A Powerful Pranayama for Keeping Cool

A Powerful Pranayama for Keeping Cool

For many of us, this has been a summer unlike any other. Influenced by the continued spread of the coronavirus pandemic, our routines have shifted drastically and many typical summertime activities, like days at the beach or social gatherings in the park, have been replaced by social distancing and time spent indoors.

While some are still finding safe and responsible ways to get out into nature and enjoy the sunshine, others may be relying on fleeting moments of sunlight pouring through a window to soak in those moments of luscious summer radiance.

Either way, as this strange and challenging time continues to affect us all, Mother Nature is carrying on with her dance through the seasons and there is no denying that we have arrived at the peak of summer's glory.

Summer is the pitta season: the brightness, the heat, and the sharpness of summer reflect the qualities of pitta, which rise externally in the environment as well as internally within our bodies and minds at this time of year. So whether you find yourself out basking in the hot sun or sheltered inside, you can be sure that pitta dosha is accumulating.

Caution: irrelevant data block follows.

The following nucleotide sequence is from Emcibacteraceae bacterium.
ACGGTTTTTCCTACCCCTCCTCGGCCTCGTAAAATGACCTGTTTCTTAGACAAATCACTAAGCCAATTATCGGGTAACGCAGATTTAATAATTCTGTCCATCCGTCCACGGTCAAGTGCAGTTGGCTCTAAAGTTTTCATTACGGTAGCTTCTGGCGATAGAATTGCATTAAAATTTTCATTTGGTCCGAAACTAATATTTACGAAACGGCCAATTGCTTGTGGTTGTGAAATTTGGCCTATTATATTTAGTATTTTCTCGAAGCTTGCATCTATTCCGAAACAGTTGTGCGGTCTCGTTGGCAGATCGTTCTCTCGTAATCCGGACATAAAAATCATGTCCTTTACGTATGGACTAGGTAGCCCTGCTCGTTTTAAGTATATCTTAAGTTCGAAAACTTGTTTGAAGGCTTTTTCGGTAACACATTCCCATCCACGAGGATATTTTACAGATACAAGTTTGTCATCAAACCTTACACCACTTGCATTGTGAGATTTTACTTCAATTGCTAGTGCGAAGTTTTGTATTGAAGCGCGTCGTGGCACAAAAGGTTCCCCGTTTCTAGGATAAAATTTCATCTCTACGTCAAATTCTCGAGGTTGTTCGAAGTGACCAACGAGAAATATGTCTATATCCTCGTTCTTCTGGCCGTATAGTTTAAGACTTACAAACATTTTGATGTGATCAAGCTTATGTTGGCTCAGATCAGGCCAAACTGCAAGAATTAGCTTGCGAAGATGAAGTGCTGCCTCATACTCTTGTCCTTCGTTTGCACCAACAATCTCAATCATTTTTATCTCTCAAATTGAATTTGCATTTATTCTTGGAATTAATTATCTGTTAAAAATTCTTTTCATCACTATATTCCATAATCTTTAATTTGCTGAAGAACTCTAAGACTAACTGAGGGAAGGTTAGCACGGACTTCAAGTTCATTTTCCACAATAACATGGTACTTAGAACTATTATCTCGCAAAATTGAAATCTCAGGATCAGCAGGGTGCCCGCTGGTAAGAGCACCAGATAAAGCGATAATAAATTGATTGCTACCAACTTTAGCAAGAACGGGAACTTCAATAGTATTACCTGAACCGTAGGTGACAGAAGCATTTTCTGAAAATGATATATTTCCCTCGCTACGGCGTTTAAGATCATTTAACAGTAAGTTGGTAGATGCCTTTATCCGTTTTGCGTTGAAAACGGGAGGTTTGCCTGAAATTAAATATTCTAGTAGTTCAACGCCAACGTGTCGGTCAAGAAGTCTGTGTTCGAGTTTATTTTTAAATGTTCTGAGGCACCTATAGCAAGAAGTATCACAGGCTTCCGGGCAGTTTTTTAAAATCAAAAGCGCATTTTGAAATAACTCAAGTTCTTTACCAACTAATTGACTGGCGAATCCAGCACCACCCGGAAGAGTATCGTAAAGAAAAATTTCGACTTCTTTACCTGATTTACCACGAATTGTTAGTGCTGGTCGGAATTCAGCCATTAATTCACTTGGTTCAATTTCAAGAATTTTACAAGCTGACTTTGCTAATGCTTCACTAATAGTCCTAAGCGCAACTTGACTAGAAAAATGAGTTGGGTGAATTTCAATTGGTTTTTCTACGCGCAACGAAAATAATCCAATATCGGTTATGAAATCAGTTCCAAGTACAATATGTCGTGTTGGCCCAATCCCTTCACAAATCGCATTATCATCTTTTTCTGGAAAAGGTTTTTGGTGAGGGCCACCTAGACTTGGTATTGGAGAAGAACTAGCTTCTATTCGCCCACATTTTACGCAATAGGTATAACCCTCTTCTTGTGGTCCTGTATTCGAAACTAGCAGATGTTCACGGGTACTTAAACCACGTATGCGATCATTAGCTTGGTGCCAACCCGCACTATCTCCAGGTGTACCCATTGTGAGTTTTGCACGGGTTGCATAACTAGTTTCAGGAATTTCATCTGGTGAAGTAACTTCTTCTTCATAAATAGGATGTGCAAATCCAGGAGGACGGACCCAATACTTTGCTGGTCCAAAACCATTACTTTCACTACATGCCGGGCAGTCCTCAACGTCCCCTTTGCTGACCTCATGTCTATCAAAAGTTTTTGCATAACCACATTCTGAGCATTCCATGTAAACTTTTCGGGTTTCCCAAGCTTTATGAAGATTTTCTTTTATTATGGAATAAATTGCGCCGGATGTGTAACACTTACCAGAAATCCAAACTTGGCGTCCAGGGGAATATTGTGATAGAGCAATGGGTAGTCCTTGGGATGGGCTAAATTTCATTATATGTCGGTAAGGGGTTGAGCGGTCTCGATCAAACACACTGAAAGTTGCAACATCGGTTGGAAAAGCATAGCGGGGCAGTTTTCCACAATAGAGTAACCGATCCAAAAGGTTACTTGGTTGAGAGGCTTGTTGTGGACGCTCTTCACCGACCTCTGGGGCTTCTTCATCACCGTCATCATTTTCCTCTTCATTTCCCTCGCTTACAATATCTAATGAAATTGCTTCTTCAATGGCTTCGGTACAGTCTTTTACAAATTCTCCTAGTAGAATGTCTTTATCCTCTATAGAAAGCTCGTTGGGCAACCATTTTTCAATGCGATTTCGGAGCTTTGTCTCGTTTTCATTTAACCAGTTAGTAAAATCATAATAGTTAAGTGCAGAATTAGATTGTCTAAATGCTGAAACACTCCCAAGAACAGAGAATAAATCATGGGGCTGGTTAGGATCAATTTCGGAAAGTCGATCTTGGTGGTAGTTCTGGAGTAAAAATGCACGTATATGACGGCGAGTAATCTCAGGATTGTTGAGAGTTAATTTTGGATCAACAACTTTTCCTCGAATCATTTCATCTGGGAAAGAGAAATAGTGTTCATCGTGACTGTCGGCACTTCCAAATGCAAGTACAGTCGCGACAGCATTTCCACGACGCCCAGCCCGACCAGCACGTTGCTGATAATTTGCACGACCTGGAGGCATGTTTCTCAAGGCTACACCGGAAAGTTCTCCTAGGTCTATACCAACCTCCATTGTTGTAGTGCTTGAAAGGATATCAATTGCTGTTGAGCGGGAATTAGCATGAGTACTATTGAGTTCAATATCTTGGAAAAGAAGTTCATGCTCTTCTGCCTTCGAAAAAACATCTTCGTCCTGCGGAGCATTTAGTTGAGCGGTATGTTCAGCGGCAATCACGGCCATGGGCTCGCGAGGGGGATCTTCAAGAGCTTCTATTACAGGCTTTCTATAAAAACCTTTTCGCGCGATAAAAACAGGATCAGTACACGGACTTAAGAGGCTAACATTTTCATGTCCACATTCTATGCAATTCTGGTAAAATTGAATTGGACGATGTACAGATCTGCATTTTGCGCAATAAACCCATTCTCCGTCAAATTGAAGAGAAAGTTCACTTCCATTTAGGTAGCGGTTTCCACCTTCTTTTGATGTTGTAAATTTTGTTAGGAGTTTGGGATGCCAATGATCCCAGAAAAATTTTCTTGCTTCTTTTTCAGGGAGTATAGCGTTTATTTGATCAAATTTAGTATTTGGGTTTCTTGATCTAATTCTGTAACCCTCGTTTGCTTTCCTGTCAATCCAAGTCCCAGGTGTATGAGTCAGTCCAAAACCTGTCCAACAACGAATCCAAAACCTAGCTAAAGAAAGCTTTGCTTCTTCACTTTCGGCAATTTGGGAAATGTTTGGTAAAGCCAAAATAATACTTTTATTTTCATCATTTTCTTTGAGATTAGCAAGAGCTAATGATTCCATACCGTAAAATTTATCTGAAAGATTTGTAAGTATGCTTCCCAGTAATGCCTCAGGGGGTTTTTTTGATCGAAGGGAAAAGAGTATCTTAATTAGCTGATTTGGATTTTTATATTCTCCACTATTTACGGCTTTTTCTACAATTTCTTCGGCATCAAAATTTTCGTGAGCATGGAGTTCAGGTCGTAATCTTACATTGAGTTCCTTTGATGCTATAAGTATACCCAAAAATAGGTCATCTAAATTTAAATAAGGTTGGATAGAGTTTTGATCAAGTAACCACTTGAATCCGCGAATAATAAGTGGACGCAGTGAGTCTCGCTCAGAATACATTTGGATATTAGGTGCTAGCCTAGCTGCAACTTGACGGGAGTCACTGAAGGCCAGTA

As summer eventually turns to autumn, an excess of pitta dosha will potentially cause discomfort and imbalance in the body. With this change of seasons, vata dosha increases, and elevated vata—the energy of movement—will distribute that excess pitta to the weaker areas of your body where disease can easily manifest.

To prepare for the change of seasons and curtail any imbalance that may be developing, it's wise to begin to manage pitta now, before it has a chance to get out of control.

Luckily, there are many simple choices you can make to keep pitta in check in the summer. If you are fortunate enough to be venturing out into the sunshine, it's recommended to always wear a hat, avoid the intense heat of the midday sun, and spend time in the shade if you are going to be outside for a while.